MF: I raised money for my venture all from angel investors which include family, friends, former co-workers, classmates, colleagues, and complete strangers. My advice is to tap into your network for angel investors.
LdC: There aren’t a ton of Black women in exec positions in the mobile space right now. What are your suggestions for encouraging more women of color to get involved in the mobile space from a career stand point?
MF: Do it. I decided to work in corporate America first and hone my skills and save money. Then, I started my company, But, if you have a great idea and it does not cost a lot to start, I encourage you to go for it. The most important thing is to first file a patent for your idea before you share it with anyone else to protect it.
LdC: Michelle, have you ever felt that race and/or gender what a hurdle for you to cross? If so, how did you handle it?
MF: Yes,especially in raising money from venture capitalists. They are trained to fund in companies that they have invested in the past – pattern recognition. Since there are very few women and people of color that have been funded by VC’s, by definition we don’t fit the criteria for a company to invest in. Unfortunately, I have seen them invest money in intheir portfolio companies who fit the “pattern” and copy my ideas. So, I kept raising money from angel investors and continued to patent my ideas so that I would be protected.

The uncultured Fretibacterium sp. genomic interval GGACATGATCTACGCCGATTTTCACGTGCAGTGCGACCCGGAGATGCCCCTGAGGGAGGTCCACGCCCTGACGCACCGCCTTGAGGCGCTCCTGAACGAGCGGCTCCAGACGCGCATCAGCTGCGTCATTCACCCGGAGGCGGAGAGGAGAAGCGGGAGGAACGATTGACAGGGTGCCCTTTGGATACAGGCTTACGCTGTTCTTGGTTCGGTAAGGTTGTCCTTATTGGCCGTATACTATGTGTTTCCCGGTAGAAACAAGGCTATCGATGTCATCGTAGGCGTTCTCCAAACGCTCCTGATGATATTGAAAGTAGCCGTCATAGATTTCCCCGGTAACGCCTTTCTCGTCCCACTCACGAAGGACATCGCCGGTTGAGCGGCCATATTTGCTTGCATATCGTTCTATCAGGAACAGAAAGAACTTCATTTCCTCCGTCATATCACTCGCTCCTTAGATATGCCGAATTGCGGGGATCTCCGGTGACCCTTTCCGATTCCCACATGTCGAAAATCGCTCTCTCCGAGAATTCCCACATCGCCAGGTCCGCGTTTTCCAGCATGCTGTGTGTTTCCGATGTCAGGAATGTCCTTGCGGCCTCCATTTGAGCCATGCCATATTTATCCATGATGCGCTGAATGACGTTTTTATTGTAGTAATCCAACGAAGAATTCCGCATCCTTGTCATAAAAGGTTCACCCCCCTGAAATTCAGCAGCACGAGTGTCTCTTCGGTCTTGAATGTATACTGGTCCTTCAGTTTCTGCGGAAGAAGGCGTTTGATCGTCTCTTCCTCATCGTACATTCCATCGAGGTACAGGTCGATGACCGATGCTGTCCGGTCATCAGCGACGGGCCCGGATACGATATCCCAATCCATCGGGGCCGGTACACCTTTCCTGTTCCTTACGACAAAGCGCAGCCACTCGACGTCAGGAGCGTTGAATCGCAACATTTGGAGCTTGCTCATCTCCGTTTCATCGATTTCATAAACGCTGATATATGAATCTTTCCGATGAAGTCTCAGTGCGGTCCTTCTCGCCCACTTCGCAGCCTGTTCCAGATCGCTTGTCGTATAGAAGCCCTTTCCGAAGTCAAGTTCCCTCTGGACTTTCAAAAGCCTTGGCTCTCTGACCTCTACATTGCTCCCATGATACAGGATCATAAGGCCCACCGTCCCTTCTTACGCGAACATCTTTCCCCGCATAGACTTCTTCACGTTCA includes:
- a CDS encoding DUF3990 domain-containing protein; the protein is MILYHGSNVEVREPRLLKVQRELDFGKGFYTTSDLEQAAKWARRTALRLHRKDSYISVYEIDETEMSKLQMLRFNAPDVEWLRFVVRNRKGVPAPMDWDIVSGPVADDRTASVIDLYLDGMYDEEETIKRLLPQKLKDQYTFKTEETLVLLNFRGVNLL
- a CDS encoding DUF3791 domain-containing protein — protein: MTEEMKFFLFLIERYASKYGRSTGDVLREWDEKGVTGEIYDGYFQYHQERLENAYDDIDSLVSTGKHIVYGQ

LdC: Love this work with Media Park (a forward reaching broadband service that connected creative professionals in Hollywood, Silicon Valley and New York to digital content libraries.) How did you get involved in that?
MF: Iwas working at Pacific Bell at the time and selling executives at our largest companies on using telecommunications services to network branch offices and deliver value added services such as video over broadband. During the evening, I was taking classes on how to make multimedia CD-ROMs using a MAC. I made one for Motown that I got to pitch to them which was exciting. I found myself going to store every weekend to get things I needed like additional storage to encode video, clip art. Etc., It occurred to me that during my day job I was promoting networked service to transfer digital assets, but during the weekends, I was driving around in my car to get digital assets. It occurred to me that a network service could be used to provide me with access to all the digital assets and supplies I needed for multimedia production and that other creative professionals might benefit from it too. So, I pitched a senior executive at Pac Bell on the idea. She likedit and asked me to develop a business plan which I did. I presented it to her and the CFO and got $2M in funding to develop the idea.
LdC: You are no joke! What has response been to it?
MF: I ran it for a year and the response was overwhelming. As mentioned earlier, there was a lot of press coverage from the SF Chronicle, Wall Street Journal, etc. After I left and went to Microsoft, Pacific Bell couldn’t find anyone else to run it and they decided that their core competency was network services vs. content and value-added service so they didn’t continue it.
LdC: Wow, so after all this; what’s your greatest hope for the mobile arena for 2012?
MF: Mobile payment [industry] continues to grow.
That does it for this installment. Stay tuned for the next profile. Until then stay up on all the tech events and more by following me on Twitter @mediaempress.